Chinese equities were strong ahead of a long weekend, with sentiment buoyed by the news of an additional tax reduction of RMB 550 billion to consolidate the economic recovery, strong March purchasing manager’s index data, and the better tone of U.S. and global markets. From the previous Friday to Thursday April 1, the CSI 300 and Shanghai Composite each rose by 1.4%. Heavy machinery leader Zoomlion beat consensus earnings by 3%, giving positive sales guidance for all business segments—concrete machinery, aerial platforms, cranes, and agricultural machinery. The company is viewed as a bellwether not only for the construction sector but also for plant and equipment investment generally.
In the bond markets, yields were flat over the week, with the 10-year sovereign bond yielding 3.22%. FTSE Russell confirmed the inclusion of Chinese central government bonds (CGBs) in its WGBI global bond index, with a 36-month phase in from the end of September 2021. With an estimated USD 2.0 trillion of passive funds tracking the index, analysts think there could be substantial potential inflows into CGBs. In currency markets, the renminbi depreciated 0.5% against the U.S. dollar, closing at 6.574.
Japanese equities began the week positively, following their global market counterparts as investors continued to look for bargains following the sharp market decline early last week. Some disappointing economic results, and news that the weekly number of new coronavirus cases in Japan exceeded 10,000 for the first time in six weeks, saw markets falter midweek before closing Thursday on a rising trend once more. President Biden’s announcement of more than USD 2 trillion in U.S. infrastructure investment saw hopes renewed for a potential stimulus-driven global economic recovery. Japanese markets were also buoyed late by technology stocks, mirroring gains on the tech-heavy Nasdaq index. The benchmark Nikkei 225 Stock Average finished ahead 0.7% for the week through Thursday, while the broader TOPIX closed approximately 1% lower.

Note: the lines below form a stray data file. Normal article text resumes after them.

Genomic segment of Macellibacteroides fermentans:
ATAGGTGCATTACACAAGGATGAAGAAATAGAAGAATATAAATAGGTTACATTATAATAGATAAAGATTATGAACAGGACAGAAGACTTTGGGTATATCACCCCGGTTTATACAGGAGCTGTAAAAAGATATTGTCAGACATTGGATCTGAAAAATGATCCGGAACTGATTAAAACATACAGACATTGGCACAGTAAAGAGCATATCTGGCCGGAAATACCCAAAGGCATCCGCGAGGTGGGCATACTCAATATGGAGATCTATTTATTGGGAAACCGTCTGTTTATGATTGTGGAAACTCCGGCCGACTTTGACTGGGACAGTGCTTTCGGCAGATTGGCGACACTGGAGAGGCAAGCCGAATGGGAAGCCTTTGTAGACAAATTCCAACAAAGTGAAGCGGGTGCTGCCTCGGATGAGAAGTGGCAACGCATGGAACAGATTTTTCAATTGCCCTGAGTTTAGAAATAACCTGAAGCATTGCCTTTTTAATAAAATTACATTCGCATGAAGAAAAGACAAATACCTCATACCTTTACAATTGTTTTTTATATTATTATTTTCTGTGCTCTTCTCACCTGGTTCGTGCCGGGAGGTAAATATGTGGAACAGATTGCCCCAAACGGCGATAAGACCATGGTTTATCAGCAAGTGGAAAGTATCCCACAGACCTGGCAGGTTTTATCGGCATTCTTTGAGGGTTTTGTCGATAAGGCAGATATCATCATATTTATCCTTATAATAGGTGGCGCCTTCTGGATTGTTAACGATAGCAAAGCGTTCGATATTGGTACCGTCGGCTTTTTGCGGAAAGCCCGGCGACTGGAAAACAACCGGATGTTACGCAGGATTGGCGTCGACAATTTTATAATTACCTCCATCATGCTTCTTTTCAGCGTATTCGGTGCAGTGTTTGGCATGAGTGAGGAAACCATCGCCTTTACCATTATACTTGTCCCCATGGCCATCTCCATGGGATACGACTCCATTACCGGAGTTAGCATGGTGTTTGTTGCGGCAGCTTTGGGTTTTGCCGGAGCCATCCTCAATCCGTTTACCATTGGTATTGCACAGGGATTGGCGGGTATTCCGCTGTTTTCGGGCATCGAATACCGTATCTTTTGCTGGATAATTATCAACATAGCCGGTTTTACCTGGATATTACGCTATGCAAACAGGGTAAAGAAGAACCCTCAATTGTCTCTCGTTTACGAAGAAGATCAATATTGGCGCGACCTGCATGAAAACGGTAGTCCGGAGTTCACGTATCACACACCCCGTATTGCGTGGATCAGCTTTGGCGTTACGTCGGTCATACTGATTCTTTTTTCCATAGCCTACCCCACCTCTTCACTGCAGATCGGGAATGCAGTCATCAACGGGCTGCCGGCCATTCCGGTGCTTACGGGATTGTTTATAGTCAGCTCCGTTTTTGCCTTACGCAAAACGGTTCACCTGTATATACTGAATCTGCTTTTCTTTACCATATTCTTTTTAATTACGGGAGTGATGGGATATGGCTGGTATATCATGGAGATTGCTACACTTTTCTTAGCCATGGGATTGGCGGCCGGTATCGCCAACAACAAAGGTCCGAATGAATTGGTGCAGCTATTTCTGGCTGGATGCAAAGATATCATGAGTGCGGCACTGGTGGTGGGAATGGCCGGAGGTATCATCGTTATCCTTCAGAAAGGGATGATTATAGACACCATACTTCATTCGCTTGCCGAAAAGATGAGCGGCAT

Official data showed that the total value of retail sales in Japan fell by an annual rate of 1.5% in February, while Japanese unemployment came in at a seasonally adjusted 2.9% in February, unchanged from the January reading. Japanese industrial production was also down by a seasonally adjusted 2.1% in February, month on month, exceeding the anticipated 1.2% decline. This was particularly disappointing given the 4.3% jump recorded in January.
Other Key Global Markets
- Chile – Chilean stocks, as measured by the IPSA Index, returned about 0.5%, an almost average of global markets thos week. During the week, the central bank unanimously decided, as was generally expected, to keep its benchmark lending rate at the technical minimum level of 0.5%.
- Mexico – Mexican stocks, as measured by the IPC Index, returned about -0.3%. The market was closed for religious holidays on Thursday and Friday. According to the Finance Ministry, the government still has plenty of room to increase tax compliance, for example, and stronger growth and higher oil prices would certainly be beneficial. In any case, if revenues fall short of the government’s expectations, Gifford believes that President Andrés Manuel López Obrador will find ways to compensate for it.